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Lynn provides dough for dumplings in Pinkham Building

Casey White left, and Vanessa White. (Christian Gilbert)

LYNN — Two sisters are getting a $50,000 assist from the Economic Development and Industrial Corporation of Lynn to move their Polish pierogi business to the city.

Vanessa, 30, and Casey White, 25, own Jaju Pierogi, which manufactures and distributes pierogies. Their business started in Beverly, is currently in Gloucester and will be moving to the Lydia Pinkham building in Lynn.

Vanessa said they hope to be moved out of Gloucester and into Lynn, with construction completed on the 3,500 square-foot space in the spring. The $50,000 loan from the Economic Development and Industrial Corporation of Lynn (EDIC/Lynn) will help them build out their space.  

“It’s a success story,” said James Cowdell, EDIC/Lynn executive director. “We’re investing in them based on their track record and believe that they’re going to continue to grow.”

Vanessa said the loan will go toward construction — it’s an open space, but they have to build out by putting up walls, putting in plumbing, gas for the stove and all of the sinks, to make the space food-based.

The sisters, who are half-Polish, grew up in Wilbraham in western Massachusetts and then came to Boston for school. Before starting the business about two years ago, Vanessa said they worked in operations.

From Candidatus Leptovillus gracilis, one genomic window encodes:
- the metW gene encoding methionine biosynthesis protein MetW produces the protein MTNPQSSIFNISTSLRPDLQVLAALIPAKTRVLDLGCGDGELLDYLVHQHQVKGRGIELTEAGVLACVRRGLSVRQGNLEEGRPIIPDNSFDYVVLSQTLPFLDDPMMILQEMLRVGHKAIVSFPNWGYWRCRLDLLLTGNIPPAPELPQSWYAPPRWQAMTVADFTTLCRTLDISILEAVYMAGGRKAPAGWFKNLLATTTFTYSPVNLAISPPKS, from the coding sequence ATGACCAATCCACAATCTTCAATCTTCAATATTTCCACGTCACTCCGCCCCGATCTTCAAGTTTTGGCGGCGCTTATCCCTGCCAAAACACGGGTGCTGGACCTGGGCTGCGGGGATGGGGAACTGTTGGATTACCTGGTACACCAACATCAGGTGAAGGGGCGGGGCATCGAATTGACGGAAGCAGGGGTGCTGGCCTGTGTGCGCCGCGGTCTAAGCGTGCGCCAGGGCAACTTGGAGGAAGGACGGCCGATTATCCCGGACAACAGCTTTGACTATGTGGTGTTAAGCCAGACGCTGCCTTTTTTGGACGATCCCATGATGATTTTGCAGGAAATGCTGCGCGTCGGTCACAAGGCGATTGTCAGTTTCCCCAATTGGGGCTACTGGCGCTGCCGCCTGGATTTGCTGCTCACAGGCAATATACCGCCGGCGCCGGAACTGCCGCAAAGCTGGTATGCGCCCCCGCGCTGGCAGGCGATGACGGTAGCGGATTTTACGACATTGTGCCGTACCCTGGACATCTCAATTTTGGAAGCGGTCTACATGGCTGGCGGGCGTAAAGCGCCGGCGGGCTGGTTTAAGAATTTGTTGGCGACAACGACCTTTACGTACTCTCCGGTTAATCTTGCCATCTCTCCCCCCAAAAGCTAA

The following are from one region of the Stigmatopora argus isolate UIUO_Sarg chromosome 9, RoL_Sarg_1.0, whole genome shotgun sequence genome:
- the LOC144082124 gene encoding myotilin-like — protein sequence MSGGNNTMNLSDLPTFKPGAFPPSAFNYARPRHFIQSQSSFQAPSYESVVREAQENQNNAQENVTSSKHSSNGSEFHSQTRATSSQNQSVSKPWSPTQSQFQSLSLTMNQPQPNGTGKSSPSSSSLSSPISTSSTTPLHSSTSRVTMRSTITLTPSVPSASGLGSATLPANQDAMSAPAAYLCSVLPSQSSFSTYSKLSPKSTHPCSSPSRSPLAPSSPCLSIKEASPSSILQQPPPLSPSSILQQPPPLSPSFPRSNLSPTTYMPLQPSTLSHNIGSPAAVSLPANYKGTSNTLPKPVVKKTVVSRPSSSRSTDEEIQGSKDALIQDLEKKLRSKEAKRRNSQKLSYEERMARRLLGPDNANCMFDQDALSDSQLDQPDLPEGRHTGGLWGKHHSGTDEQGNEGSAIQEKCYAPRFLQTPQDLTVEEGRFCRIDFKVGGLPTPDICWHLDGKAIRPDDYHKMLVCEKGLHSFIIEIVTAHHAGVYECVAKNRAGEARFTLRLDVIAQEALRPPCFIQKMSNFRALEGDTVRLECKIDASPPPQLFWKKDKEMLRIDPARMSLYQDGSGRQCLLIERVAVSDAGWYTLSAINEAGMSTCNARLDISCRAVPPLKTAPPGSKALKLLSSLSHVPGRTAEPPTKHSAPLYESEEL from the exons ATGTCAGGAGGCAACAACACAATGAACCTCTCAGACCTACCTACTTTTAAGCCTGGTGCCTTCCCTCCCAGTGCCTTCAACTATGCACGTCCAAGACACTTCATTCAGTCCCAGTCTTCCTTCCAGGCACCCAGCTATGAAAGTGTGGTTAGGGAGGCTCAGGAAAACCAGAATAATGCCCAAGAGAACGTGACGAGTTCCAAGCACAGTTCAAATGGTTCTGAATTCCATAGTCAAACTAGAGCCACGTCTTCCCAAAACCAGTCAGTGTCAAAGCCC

Their pierogi recipe was passed down from their own Jaju, or grandfather, who owned a Polish food business in Western Massachusetts, which is now owned by their uncle, Vanessa said.

According to the sisters’ website, pierogi was a typical item on their dinner plates, but became more difficult to come by when they moved to Boston. In 2015, they dug out their grandfather’s recipe and got to work perfecting traditional, handmade pierogi for Boston.

Vanessa said they make about seven varieties of Polish dumpling pierogies, stuffed with traditional and creative flavors.

The business started out as a part-time venture, but they went full-time in January of last year. At this point, they sell to about 70 stores in Massachusetts, New Hampshire and Rhode Island. The goal is to be in all major supermarket chains, all in New England.

She said they’re moving to Lynn to increase their production and distribution, where they’ll have a much larger space than their current one in Gloucester. Besides distribution, they also sell their product directly to customers at farmers markets and plan to open a storefront in Somerville.

“I think it’s so exciting, but it’s also a huge revelation about how much you need to work and build and spend to make money in a food business and I think that’s something that people don’t necessarily understand,” Vanessa said. “It’s not an obvious thing, that it’s so hard to make money in a food business.

“I really am optimistic about our growth moving forward. I think the sky’s the limit. The hope is to become a really prominent New England brand and then go national.”

Since last January, Vanessa said they’ve seen a lot of growth, going from making a couple thousand pierogies per week to about 6,000 to 8,000 dumplings weekly.

“We are moving to Lynn in order to increase our production,” Vanessa said. “In order to make this a successful business and earn a living wage, we have to increase and automate our production … Right now, we’ve done very well with making things by hand and we’re not really carrying an inventory right now. Lynn will allow us to really ramp up production and get our product distributed at a much wider range geographically (as we) work toward being a national brand.”

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